Newbigin on the Challenge of Preaching Christ Today

In the 18th Joseph Smith Memorial Lecture delivered at Overdale College in Birmingham, England in 1979, published as a pamphlet under the title “Preaching Christ Today”, Lesslie Newbigin suggested that the crucial issue facing preachers today is discerning the proper relationship between Law and Gospel.  (Interestingly, this was also a pressing concern for Dietrich Bonhoeffer and his seminarians in the mid-30s.)  Newbigin declares:

“To preach Christ means to preach him both as Saviour and as Lord, both as the one who delivers me totally from guilt, from fear, from anxiety, from all the terror of the future; and as the one who calls me into total obedience, calls me to take up the cross and follow him through the world, calls me to be a partaker in his body broken and his blood shed for the world. Perhaps nothing is more crucial for the faithfulness of our preaching than that we should learn how these two are rightly related to each other.”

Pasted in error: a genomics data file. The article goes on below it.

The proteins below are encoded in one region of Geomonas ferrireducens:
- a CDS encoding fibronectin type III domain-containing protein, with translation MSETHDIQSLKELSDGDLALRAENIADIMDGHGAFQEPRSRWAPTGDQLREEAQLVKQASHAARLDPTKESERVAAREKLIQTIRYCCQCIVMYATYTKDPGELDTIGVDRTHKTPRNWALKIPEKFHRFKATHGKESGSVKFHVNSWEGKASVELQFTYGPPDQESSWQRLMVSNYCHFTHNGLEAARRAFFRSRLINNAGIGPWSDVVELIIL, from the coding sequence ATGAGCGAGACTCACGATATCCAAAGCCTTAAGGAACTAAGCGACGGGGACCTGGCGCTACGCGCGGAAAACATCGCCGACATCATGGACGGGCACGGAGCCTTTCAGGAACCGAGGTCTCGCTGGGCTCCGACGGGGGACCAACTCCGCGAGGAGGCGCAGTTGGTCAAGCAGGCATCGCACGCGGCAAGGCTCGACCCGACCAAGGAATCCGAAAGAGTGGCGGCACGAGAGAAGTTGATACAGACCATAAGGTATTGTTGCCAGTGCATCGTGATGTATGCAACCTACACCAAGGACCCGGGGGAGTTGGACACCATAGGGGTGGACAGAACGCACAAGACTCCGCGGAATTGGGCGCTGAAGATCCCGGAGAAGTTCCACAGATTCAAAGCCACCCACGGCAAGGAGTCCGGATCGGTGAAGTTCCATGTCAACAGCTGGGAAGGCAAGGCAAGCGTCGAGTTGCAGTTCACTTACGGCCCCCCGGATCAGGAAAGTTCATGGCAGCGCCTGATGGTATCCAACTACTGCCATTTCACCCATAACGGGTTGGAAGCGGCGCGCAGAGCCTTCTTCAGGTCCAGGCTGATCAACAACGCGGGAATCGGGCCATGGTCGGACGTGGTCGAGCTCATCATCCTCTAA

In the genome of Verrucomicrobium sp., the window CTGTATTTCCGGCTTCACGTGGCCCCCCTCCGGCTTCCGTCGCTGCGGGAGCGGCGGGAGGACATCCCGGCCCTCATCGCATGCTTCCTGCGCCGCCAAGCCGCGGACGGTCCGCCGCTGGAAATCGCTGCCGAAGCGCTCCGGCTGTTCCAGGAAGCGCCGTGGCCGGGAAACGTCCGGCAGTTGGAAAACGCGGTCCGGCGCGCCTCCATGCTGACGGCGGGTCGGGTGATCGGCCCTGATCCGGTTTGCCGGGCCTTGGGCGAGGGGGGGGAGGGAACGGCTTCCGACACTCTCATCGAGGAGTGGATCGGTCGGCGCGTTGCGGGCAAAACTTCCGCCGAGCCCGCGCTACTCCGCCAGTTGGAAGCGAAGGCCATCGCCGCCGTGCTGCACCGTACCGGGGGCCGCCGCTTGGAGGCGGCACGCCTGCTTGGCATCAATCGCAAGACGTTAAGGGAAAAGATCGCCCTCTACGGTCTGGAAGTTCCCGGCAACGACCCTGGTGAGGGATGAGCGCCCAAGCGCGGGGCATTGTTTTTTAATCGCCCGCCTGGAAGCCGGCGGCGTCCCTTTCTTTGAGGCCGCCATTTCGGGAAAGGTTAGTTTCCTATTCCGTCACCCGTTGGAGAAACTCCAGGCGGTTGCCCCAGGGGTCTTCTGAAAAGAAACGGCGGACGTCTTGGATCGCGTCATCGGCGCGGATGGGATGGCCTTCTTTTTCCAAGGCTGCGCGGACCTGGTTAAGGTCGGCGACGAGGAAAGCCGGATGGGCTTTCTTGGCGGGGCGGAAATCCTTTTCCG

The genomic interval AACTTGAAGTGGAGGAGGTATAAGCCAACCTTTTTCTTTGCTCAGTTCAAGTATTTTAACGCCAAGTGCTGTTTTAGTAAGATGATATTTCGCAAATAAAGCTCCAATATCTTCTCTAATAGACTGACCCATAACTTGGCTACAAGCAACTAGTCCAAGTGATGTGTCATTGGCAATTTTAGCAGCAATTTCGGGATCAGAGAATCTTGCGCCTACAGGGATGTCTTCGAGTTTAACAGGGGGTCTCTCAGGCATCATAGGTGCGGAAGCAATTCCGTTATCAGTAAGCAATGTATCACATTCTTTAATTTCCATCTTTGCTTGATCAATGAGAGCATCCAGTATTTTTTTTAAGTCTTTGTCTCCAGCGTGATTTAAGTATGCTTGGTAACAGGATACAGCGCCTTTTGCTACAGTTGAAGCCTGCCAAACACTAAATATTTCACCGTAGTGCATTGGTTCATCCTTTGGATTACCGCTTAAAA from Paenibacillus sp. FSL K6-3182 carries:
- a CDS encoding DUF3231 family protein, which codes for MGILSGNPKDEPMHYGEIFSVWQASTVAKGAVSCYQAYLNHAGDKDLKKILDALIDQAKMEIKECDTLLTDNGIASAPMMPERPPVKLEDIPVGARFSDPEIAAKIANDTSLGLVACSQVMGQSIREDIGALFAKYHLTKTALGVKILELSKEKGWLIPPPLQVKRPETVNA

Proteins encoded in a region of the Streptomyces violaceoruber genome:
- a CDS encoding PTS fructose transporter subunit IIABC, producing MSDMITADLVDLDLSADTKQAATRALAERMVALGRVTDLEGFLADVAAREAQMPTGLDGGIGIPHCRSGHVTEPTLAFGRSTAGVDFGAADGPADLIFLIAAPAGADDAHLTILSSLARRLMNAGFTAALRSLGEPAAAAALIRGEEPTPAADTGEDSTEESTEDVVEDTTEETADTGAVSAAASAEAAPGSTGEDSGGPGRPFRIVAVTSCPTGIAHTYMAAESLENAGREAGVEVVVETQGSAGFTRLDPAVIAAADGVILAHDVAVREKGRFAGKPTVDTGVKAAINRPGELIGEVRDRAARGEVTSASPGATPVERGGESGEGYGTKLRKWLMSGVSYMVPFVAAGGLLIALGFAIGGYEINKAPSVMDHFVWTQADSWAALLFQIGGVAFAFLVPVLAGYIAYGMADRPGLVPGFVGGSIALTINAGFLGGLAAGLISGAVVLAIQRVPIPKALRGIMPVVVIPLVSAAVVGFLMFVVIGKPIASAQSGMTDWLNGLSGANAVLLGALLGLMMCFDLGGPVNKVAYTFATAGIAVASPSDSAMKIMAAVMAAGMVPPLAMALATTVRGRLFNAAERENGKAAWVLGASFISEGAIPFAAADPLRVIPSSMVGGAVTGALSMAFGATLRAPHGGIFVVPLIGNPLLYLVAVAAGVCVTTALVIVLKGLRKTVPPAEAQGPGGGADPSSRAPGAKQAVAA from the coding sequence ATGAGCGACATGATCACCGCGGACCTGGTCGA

For a sermon to exemplify the proper relationship between Law and Gospel it must proclaim Christ as Saviour and Lord.  To neglect the former is to promote moralism or legalism, to fail to declare the latter is to fall into anti-nomianism.  Christ must be preached as both Saviour and Lord; Law and Gospel must be rightly related.  Newbigin continues a few paragraphs later:

“To preach Christ as Saviour and Lord means that people go out from the church not merely comforted with the assurance that they are saved, that all is well; and not merely crushed by the unbearable burden of their own and the world’s wrong, but rather re-enlisted in the company of those who follow Christ as witnesses and signs and agents of the rule of God in the life of the world. It means that they are liberated from concern about their own salvation in order to be totally at Christ’s service for his work of salvation for the world. It means that they go out as bearers of an active and patient hope, bearing already in their own hearts the secret of God’s kingdom which is for the whole world.”

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